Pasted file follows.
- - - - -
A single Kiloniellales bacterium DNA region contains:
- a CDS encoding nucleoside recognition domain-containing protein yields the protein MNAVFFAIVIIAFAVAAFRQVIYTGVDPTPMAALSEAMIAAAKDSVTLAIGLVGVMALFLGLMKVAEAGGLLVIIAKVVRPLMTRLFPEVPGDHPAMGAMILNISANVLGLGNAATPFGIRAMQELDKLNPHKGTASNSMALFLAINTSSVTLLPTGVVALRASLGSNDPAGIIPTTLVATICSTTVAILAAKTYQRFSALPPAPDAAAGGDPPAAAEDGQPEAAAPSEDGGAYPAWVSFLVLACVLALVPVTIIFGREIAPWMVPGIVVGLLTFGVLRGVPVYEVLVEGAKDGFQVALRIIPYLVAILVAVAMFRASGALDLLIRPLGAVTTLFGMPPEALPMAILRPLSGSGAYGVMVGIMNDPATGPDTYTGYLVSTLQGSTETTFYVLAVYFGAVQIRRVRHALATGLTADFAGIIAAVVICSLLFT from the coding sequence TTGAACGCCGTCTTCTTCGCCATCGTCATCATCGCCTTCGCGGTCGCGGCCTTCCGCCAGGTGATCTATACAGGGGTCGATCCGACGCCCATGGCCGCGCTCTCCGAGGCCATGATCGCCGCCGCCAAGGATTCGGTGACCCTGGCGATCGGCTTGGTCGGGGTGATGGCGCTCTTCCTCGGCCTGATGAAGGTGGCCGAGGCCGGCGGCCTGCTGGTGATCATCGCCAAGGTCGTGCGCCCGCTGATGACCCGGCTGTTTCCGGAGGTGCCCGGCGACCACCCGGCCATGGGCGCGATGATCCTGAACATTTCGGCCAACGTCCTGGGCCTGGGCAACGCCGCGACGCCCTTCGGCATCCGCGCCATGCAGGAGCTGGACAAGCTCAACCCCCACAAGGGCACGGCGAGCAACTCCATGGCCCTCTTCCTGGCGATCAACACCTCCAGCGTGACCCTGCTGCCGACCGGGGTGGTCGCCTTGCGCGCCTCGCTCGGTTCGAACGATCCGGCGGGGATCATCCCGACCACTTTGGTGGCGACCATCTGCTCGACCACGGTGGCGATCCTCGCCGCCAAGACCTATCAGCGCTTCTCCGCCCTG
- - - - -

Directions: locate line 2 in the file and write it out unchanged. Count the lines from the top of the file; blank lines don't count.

- a CDS encoding nucleoside recognition domain-containing protein yields the protein MNAVFFAIVIIAFAVAAFRQVIYTGVDPTPMAALSEAMIAAAKDSVTLAIGLVGVMALFLGLMKVAEAGGLLVIIAKVVRPLMTRLFPEVPGDHPAMGAMILNISANVLGLGNAATPFGIRAMQELDKLNPHKGTASNSMALFLAINTSSVTLLPTGVVALRASLGSNDPAGIIPTTLVATICSTTVAILAAKTYQRFSALPPAPDAAAGGDPPAAAEDGQPEAAAPSEDGGAYPAWVSFLVLACVLALVPVTIIFGREIAPWMVPGIVVGLLTFGVLRGVPVYEVLVEGAKDGFQVALRIIPYLVAILVAVAMFRASGALDLLIRPLGAVTTLFGMPPEALPMAILRPLSGSGAYGVMVGIMNDPATGPDTYTGYLVSTLQGSTETTFYVLAVYFGAVQIRRVRHALATGLTADFAGIIAAVVICSLLFT from the coding sequence TTGAACGCCGTCTTCTTCGCCATCGTCATCATCGCCTTCGCGGTCGCGGCCTTCCGCCAGGTGATCTATACAGGGGTCGATCCGACGCCCATGGCCGCGCTCTCCGAGGCCATGATCGCCGCCGCCAAGGATTCGGTGACCCTGGCGATCGGCTTGGTCGGGGTGATGGCGCTCTTCCTCGGCCTGATGAAGGTGGCCGAGGCCGGCGGCCTGCTGGTGATCATCGCCAAGGTCGTGCGCCCGCTGATGACCCGGCTGTTTCCGGAGGTGCCCGGCGACCACCCGGCCATGGGCGCGATGATCCTGAACATTTCGGCCAACGTCCTGGGCCTGGGCAACGCCGCGACGCCCTTCGGCATCCGCGCCATGCAGGAGCTGGACAAGCTCAACCCCCACAAGGGCACGGCGAGCAACTCCATGGCCCTCTTCCTGGCGATCAACACCTCCAGCGTGACCCTGCTGCCGACCGGGGTGGTCGCCTTGCGCGCCTCGCTCGGTTCGAACGATCCGGCGGGGATCATCCCGACCACTTTGGTGGCGACCATCTGCTCGACCACGGTGGCGATCCTCGCCGCCAAGACCTATCAGCGCTTCTCCGCCCTG